A Great Early Muslim Woman: Rābiʿa al-ʿAdawiyya (2)

A Great Early Muslim Woman: Rābiʿa al-ʿAdawiyya (2) April 20, 2020


Jebel Musa in Sinai
Jabal Musa (Mount Moses), in the Sinai — the traditional site of Moses’ encounter with God
(Wikimedia Commons public domain photograph)


I continue with my notes toward a brief introductory discussion of the great early Muslim mystic Rābiʿa al-‘Adawiyya al-Qaysiyya.  I draw first upon the discussion of her that is given by the late British scholar Margaret Smith (1886-1970) in Muslim Women Mystics: The Life and Work of Rābiʿa and Other Women Mystics in Islam (Oxford: Oneworld, 2001).  Here are a handful of my notes; taken in this case from pages 22-26:


Unfortunately, the earliest real source for Rābiʿa’s biography to which we have access today comes from more than four hundred years after her.  It is the Tazkirat al-Awliyā (or “Memoir of the Saints”) of the great Persian poet and mystic Farīd al-Dīn ʿAṭṭār.  And unsurprisingly, as Dr. Smith points out, “Much of what he tells of her must be regarded as purely legendary.”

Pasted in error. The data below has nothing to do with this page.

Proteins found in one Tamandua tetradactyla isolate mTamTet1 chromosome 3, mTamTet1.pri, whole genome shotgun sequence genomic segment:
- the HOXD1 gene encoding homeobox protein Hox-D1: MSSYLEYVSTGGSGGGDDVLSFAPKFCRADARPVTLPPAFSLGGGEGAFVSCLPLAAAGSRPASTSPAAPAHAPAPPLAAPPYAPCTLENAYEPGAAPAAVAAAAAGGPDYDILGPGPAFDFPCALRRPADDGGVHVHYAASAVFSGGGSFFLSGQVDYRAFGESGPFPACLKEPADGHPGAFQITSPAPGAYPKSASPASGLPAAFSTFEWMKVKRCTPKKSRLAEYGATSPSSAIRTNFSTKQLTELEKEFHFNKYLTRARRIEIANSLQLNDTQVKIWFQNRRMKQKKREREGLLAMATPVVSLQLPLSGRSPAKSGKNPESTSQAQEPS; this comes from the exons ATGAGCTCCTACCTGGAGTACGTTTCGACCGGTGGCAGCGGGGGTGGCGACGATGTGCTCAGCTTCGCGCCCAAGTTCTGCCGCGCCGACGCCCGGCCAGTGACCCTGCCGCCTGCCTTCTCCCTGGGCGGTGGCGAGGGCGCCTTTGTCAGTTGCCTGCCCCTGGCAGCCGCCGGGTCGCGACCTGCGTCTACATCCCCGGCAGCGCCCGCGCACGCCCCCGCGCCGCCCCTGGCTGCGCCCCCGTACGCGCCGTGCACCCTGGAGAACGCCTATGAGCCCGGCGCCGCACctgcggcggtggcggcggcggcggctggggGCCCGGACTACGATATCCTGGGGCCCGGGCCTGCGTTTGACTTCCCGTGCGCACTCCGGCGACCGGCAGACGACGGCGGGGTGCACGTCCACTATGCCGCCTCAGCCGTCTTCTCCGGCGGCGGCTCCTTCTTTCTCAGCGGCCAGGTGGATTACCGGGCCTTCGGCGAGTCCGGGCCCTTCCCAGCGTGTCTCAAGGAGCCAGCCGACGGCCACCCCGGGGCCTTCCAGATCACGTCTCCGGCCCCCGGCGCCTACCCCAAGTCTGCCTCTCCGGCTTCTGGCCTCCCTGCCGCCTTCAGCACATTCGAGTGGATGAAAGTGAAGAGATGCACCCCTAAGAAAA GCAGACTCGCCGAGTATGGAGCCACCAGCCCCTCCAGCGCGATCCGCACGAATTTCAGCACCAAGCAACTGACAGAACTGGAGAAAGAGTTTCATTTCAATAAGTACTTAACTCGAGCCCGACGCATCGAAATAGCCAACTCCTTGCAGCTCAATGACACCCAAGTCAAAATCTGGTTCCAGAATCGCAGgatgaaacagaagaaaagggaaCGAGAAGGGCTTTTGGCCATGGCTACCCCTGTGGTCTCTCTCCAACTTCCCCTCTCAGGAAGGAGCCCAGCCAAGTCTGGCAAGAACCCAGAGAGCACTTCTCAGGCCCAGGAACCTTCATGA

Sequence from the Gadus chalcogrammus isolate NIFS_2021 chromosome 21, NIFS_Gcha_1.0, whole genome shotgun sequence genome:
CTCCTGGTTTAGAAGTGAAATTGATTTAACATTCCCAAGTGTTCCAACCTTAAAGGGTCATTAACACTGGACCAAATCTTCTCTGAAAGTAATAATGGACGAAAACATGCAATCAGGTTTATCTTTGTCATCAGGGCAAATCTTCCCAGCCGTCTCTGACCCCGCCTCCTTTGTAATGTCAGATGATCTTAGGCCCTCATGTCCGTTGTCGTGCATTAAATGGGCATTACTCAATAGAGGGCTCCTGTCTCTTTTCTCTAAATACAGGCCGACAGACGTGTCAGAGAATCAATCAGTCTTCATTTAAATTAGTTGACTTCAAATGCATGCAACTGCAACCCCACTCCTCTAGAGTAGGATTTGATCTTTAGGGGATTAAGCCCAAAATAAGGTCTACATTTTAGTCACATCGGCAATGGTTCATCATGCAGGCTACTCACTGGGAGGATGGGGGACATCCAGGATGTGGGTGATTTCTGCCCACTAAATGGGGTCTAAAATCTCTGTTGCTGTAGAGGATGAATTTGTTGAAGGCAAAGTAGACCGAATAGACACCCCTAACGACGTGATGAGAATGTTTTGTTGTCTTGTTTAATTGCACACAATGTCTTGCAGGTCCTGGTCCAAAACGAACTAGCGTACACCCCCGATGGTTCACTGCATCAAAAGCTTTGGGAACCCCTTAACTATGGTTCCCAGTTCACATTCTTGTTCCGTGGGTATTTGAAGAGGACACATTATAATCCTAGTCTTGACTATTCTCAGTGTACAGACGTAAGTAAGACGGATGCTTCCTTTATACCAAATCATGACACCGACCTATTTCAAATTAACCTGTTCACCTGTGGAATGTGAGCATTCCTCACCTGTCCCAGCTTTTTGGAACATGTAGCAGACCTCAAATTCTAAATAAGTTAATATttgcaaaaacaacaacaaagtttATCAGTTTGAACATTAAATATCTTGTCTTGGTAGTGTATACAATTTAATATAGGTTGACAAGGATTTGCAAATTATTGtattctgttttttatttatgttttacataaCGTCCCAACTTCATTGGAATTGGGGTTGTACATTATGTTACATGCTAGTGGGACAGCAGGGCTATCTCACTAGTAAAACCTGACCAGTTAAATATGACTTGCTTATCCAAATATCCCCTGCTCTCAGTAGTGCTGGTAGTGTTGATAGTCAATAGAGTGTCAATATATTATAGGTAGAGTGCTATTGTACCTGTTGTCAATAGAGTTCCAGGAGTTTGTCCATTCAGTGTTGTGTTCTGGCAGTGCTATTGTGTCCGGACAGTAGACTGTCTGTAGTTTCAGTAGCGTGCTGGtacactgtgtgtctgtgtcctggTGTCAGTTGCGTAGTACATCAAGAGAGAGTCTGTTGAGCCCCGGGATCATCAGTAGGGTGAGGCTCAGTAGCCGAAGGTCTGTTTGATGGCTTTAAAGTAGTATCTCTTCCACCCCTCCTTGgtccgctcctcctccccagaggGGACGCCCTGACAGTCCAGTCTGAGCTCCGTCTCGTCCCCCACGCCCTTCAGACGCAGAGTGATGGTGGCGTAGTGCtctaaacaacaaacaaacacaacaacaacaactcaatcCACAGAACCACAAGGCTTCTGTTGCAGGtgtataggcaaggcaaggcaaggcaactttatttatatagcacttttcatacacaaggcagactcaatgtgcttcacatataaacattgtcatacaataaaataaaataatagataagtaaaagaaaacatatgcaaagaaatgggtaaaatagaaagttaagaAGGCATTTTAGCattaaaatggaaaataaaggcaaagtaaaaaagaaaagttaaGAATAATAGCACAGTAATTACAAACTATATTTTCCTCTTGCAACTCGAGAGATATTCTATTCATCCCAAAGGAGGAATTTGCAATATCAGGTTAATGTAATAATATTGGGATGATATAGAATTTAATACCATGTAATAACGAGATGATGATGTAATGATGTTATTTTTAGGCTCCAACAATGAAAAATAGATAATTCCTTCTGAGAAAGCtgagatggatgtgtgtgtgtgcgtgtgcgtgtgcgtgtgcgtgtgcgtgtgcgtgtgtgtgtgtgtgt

Rābiʿa was probably born around AD 717 in the southern Mesopotamian or Iraqi city of Baṣra, and that is where she spent most of her life.  Her given name means “the fourth,” and it was apparently given to her because her father already had three daughters and evidently lacked much inventiveness.  Alas, though, both of her parents died when she was still quite young, and she was left an orphan in a time of famine.  She and her sisters were scattered.  And, one day, while she was walking in the city, a greedy and unscrupulous man seized her and sold her into slavery.


According to Farīd al-Dīn ʿAṭṭār, though, she was set free by her master a number of years later because of a miraculous light that he saw attending her during her prayers.  So she was on her own.


At one point, during this period, unsure of what to do next, she supposedly went into the desert for a few days in order to pray.  As Margaret Smith summarizes the account ofʿAṭṭār, these were her words:


“O my Lord, my heart is perplexed, whither shall I go?  I am but a clod of earth and that house (the Ka‘ba [the devotional center of the Islamic world]) is only a stone to me.  Show Thyself (to me) in this very place.”  So she prayed until God Most High, without any medium, spoke directly within her heart, saying, “O Rābiʿa . . . when Moses desired to see My Face, I cast a few particles of My Glory upon the mountain (Sinai) and it was rent into forty pieces.  Be content here with My Name.”  (cited on page 25)


Margaret Smith summarizes:


For these early years only legends are available, but they give us a clear idea of a woman renouncing this world and its attractions and giving up her life to the service of God.  (26)



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